Category Archives: Managing Stress

Focus Your Energy on Well-being

To live a happy, healthy, balanced life, you must learn to focus your energy on well-being. Self-care on all levels should be an integral part of your lifestyle.

There is an abundance of information available about the benefits of eating well and exercising regularly to sustain a healthy mind and body. In fact, I write about both regularly. But today I want to move in a little different direction.

In addition to those two very basic and critical activities, there are a number of other things you can to improve your mental health and overall well-being.  By incorporating them into your daily life, you will be better able to manage most challenges – including struggles with self-doubt, anxiety, and mild depression.

Practices that Focus Your Energy on Well-being

Accept Your Feelings

Stuffing or ignoring your emotions is more damaging than it is helpful.  Everyone has emotions. They are a natural part of being human. Bottling them up may seem like a good solution in the moment, but when you do it all the time, you are potentially creating a time bomb that will eventually explode.

Unfortunately, you are hurting yourself as you hold them in and you run the risk of hurting those you love when the eruption finally occurs.

Rather than acknowledging what you are feeling and allowing yourself to experience emotions, you may medicate, rationalize, blame, bury, deny, smother, drink, or stuff them (pretend they don’t exist). Emotions have become the enemy and many people will do anything to avoid them – especially the big three: fear, anger and sadness.

It takes a lot of mental, physical and emotional energy to avoiding your feelings and creates high levels of stress and anxiety.

Don’t stuff your emotions!

Let yourself laugh, cry, scream, yell, or pound something (preferably a pillow, grass, sand – not the wall or someone else). Do whatever you need to do, probably in private is the best choice. But, if emotions erupt in public, excuse yourself and let it rip.  This is nature’s way of releasing stress. Don’t beat yourself up afterward!

You must find a safe and sane way to release your emotions (this applies to both men and women). When you continually stuff them, you are endangering your own health and possibly the well-being of others around you.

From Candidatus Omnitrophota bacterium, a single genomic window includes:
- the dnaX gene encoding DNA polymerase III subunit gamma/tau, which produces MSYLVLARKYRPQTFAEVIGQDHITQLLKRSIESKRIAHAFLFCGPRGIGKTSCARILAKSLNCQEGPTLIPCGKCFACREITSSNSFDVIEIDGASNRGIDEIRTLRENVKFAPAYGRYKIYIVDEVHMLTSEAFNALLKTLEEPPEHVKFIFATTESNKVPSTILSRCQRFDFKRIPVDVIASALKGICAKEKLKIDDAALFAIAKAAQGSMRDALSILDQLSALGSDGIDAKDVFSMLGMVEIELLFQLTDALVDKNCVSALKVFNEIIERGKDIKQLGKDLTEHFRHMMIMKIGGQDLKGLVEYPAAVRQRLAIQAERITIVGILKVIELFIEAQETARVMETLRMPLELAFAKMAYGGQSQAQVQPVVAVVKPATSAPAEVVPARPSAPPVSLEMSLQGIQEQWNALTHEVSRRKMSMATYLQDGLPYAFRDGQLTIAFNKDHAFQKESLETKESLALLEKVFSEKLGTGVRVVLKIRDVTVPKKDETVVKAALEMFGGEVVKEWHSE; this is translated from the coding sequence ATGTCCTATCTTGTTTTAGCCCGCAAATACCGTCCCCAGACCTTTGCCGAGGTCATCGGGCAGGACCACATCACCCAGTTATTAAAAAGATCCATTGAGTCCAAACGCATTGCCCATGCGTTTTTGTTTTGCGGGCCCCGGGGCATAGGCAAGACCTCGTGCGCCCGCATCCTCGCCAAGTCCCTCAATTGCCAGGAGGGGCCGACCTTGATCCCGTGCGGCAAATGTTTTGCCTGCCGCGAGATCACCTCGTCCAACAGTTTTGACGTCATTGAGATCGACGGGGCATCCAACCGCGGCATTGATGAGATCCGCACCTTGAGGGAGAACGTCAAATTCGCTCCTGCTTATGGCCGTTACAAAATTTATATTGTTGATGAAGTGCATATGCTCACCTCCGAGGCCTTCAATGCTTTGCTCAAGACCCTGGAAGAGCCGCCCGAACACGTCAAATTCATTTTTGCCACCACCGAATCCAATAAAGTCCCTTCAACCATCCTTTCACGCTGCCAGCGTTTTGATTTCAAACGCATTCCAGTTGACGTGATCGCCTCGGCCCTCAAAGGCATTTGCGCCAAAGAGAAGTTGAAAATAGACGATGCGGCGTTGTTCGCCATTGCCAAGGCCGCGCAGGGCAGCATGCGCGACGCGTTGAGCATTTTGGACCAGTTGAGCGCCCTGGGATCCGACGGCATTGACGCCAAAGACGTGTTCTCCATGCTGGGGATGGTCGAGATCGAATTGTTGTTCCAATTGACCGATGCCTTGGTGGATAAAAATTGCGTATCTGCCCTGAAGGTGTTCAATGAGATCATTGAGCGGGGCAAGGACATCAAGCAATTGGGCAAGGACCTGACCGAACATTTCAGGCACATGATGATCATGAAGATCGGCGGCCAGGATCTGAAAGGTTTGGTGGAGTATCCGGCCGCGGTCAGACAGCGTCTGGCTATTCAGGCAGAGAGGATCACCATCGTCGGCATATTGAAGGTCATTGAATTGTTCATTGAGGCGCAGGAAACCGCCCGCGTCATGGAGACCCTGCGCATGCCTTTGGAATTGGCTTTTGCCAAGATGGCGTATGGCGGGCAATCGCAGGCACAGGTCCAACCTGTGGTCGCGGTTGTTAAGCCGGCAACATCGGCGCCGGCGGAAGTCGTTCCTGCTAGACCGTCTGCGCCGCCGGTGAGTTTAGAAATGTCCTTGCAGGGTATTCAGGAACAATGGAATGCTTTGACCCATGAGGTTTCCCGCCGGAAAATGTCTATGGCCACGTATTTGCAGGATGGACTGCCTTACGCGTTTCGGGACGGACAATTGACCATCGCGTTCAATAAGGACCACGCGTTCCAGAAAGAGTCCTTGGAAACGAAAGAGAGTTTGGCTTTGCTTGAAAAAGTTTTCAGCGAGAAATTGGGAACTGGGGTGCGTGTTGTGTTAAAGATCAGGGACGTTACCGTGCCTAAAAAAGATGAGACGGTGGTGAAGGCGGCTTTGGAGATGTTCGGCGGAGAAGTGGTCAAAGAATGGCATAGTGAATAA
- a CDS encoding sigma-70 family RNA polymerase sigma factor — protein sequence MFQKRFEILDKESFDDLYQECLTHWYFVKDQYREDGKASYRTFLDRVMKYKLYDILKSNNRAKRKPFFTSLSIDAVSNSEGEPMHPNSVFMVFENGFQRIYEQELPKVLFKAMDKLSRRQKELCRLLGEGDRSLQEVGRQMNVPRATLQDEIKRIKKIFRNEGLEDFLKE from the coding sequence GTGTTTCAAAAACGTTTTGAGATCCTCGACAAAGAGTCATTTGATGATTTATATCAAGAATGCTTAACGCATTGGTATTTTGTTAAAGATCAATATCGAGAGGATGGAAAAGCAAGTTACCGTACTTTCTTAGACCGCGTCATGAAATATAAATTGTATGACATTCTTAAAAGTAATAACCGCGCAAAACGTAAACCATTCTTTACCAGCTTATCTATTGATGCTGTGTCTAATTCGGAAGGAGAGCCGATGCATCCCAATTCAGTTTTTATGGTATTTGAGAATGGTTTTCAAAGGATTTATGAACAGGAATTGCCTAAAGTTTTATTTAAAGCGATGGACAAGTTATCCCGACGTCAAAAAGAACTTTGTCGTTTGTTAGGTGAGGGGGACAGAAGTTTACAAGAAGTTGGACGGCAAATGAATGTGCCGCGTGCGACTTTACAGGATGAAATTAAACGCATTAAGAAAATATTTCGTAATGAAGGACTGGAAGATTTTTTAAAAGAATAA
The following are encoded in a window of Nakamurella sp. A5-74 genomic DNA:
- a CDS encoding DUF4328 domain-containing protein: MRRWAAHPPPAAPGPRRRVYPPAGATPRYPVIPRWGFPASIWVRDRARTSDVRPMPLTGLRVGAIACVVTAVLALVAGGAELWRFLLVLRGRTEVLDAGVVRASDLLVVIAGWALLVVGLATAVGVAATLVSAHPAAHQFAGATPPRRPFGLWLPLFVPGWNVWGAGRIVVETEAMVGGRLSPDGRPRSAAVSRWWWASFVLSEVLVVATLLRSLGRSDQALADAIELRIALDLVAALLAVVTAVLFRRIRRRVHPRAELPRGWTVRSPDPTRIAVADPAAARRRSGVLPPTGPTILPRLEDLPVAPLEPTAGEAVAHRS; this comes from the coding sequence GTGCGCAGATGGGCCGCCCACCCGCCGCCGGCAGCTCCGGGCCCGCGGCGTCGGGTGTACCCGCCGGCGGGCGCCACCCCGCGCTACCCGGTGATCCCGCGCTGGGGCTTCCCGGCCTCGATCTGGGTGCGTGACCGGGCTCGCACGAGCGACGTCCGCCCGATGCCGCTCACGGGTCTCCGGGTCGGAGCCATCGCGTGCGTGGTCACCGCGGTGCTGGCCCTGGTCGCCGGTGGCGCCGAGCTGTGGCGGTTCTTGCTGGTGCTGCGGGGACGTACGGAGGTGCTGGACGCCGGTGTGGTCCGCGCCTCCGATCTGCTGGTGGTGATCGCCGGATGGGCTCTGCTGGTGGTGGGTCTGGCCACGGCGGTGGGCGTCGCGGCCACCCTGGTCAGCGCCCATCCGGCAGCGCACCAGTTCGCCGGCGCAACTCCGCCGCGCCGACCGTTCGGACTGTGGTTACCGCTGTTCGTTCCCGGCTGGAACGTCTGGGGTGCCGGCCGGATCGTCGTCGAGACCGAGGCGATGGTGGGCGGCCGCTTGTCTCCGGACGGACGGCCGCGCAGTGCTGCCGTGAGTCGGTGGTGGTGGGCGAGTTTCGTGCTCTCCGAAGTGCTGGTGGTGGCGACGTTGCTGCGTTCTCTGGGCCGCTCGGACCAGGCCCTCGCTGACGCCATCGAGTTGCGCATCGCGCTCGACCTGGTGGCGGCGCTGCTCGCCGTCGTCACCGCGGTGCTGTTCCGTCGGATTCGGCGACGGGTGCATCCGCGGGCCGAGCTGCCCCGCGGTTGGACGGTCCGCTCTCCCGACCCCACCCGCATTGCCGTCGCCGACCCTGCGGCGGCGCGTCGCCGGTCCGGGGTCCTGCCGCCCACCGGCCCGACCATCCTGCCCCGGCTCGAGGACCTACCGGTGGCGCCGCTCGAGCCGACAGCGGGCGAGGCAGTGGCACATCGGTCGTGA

Stuffed emotions eventually come out – either in the form of a physical illness, a mental break down, or incredible explosions of anger on anyone who happens to be around – including your children, other loved ones, colleagues, and innocent bystanders.

Don’t set up yourself, your family, or friends for these unintended consequences. Consciously begin to let down your guard and experience your feelings – recognize and acknowledge your emotions. Only then will you be able to manage them in a healthy way and relieve the stress that stuffing them is creating.

Be a Risk Taker

Routine and structure are good things. They keep us on track and make life work. However if you are a rule follower to a fault and never do anything spontaneous or out-of-the ordinary, you are missing some interesting adventures that make life more enjoyable.

Don’t let yourself become so regimented and predictable that you may even bore yourself. Life is meant to be lived.  When you are not stretching and doing new things – taking risks on a regular basis, you are not growing as a person. Taking risks – even calculated ones can be exciting, rewarding and are definitely good for your mental well-being

Challenge yourself. Make a point of taking some kind of risk every day. They don’t have to be big risks.

If you are shy – make a point of talking to someone new. Learn a new language, take dance or voice lessons or join Toastmasters and learn to speak in public; and other things – like being more trusting or being more assertive. The goal is to push yourself out of your comfort zone regularly.

Take Responsibility for the Life You Have

Too often people spend their entire life blaming others for the life they are living. Everyone has their own experiences – good, bad and in-between. Those experiences definitely impact the way we view life – but they did not have to cripple us.

If you allow yourself to live in the past, continuously suffering for what you have lost or for what others have “done to you,” you will never be able to completely embrace the joys of life that are available to you. They will be lost in the fog of anger and self-pity.

The only way to truly enjoy life is to take responsibility for what you can control and for what you are creating right now – in the present moment. You are what you think about and you have the life that you create by your thoughts and your actions. Take responsibility for that; and start enjoying it.

The past is gone, the future has not yet arrived – all you have is the present, so learn to live in the moment and make it count.

Develop Self-Awareness

Avoid just coasting through life, being totally unaware of what you are doing – never taking the time to look inside and to assess your behaviors.

Which of your behaviors are serving you and which are not? What factors are driving the behaviors that are not serving you? What is your prevalent attitude about life? What are your thought patterns? Are they helpful and uplifting – or negative and destructive?